In 2013, a group of individuals with similar life experiences founded the Forum for National Dialogue (FND). The group analyzed the strengths and weaknesses of the dictatorial regime in Eritrea and the internal and external factors that have contributed to its prolonged stay. Based on this evaluation, the group came up with a political groundwork which can embrace all ranks of the opposition.
The minimum political groundwork can be summed as “to replace the absolute dictatorship in the country, and create a free Eritrea where all citizens can live in peace, their human rights respected, political freedoms guaranteed under a constitutional government. The first goal of pro-democracy Eritrean groups and individuals is to take back the power which now monopolized under a very small group and give it back to the people.”
On Sunday, February the 2nd 2014, The Forum for National Dialogue (FND) announced its formation to the public. The event raised hope and expectations as well as questions. While the FND acknowledges some worthy achievements, it has not effectively capitalized on the public’s generous and unearned good will. It failed to transform itself into a vibrant and vigorous organization with clearly defined structures and procedures that allows members/associates to fully take ownership of the cause.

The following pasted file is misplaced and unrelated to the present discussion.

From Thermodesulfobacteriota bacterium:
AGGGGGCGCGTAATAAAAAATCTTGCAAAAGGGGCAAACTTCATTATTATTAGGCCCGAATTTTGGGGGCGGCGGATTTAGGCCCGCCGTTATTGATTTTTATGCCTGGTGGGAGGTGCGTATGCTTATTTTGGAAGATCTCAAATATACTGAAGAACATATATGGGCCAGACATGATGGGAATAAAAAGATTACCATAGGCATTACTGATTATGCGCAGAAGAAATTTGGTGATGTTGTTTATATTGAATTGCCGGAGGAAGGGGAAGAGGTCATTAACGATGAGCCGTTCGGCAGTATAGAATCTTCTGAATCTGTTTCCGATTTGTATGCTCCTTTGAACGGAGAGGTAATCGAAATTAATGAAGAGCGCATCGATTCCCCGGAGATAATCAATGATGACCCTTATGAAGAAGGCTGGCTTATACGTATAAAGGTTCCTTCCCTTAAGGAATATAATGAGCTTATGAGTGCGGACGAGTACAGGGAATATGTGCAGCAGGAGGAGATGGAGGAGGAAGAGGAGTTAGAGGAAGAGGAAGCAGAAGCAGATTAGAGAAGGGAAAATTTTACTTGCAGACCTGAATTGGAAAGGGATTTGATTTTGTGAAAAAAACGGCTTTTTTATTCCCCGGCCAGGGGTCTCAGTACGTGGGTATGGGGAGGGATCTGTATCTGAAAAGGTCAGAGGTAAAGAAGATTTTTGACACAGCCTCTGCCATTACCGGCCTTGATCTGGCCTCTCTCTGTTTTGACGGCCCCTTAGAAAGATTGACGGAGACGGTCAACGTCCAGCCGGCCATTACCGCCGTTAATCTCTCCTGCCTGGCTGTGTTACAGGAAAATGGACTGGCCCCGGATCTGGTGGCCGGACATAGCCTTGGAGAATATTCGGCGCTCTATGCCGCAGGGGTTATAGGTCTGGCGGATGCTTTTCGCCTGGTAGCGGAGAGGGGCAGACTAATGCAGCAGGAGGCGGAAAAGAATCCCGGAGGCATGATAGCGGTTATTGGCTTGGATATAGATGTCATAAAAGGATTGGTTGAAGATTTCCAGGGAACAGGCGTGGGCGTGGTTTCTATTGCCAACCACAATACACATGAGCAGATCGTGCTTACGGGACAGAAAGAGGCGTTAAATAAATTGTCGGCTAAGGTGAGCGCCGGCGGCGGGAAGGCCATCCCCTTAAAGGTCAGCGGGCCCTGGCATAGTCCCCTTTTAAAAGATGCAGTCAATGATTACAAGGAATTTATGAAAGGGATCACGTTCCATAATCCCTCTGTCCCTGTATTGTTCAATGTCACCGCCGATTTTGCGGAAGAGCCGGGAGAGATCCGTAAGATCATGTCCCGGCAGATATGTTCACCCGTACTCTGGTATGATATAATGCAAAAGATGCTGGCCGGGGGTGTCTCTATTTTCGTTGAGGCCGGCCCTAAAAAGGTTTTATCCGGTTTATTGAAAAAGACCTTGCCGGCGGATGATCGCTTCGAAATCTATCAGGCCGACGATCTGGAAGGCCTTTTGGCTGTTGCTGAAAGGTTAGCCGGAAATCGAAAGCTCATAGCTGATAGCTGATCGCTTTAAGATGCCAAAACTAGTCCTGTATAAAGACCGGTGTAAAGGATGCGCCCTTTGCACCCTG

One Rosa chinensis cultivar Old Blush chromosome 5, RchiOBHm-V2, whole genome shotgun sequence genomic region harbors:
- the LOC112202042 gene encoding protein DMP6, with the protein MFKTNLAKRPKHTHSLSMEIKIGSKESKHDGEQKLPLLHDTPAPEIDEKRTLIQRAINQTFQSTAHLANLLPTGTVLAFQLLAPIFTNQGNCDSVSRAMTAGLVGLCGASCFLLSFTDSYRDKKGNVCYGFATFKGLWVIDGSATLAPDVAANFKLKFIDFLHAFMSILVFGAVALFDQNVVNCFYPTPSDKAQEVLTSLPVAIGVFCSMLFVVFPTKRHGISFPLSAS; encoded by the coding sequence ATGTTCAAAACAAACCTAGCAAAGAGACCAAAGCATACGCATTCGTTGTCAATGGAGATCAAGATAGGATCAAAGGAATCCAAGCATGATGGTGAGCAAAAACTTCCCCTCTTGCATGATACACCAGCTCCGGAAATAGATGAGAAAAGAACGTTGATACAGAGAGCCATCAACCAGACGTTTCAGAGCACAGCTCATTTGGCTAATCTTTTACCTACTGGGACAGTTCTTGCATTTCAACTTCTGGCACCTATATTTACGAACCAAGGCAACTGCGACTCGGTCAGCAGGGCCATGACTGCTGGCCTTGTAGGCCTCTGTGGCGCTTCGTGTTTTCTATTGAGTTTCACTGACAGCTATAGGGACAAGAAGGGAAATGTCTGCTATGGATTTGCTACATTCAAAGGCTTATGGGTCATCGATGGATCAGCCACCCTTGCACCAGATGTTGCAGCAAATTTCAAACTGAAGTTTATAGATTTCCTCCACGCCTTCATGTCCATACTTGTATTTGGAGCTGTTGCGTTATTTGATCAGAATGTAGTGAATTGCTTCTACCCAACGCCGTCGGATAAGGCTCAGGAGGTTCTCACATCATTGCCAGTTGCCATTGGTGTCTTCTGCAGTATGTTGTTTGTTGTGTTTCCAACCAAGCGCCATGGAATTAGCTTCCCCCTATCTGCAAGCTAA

After many consultations and deliberations, the FND came to the conclusion that the status quo is untenable and a major overhaul of the organization is essential and timely. Towards this goal, it convened a meeting on Friday, October 20, 2017, in Frankfurt, Germany, and restructured itself, expanded the size of its board of directors and put in place mechanisms which would allow her to operate in a more transparent and accountable way. The new restructuring, and, in accordance with the new bylaw adopted on Friday, October 20, 2017, would give the FND the institutional support and impetus it needs towards realizing the objectives to which it was founded.
The new board of directors is made of 25 members reflecting all political persuasions. In its first act of business, the new board of directors has elected its president and a seven-member executive committee.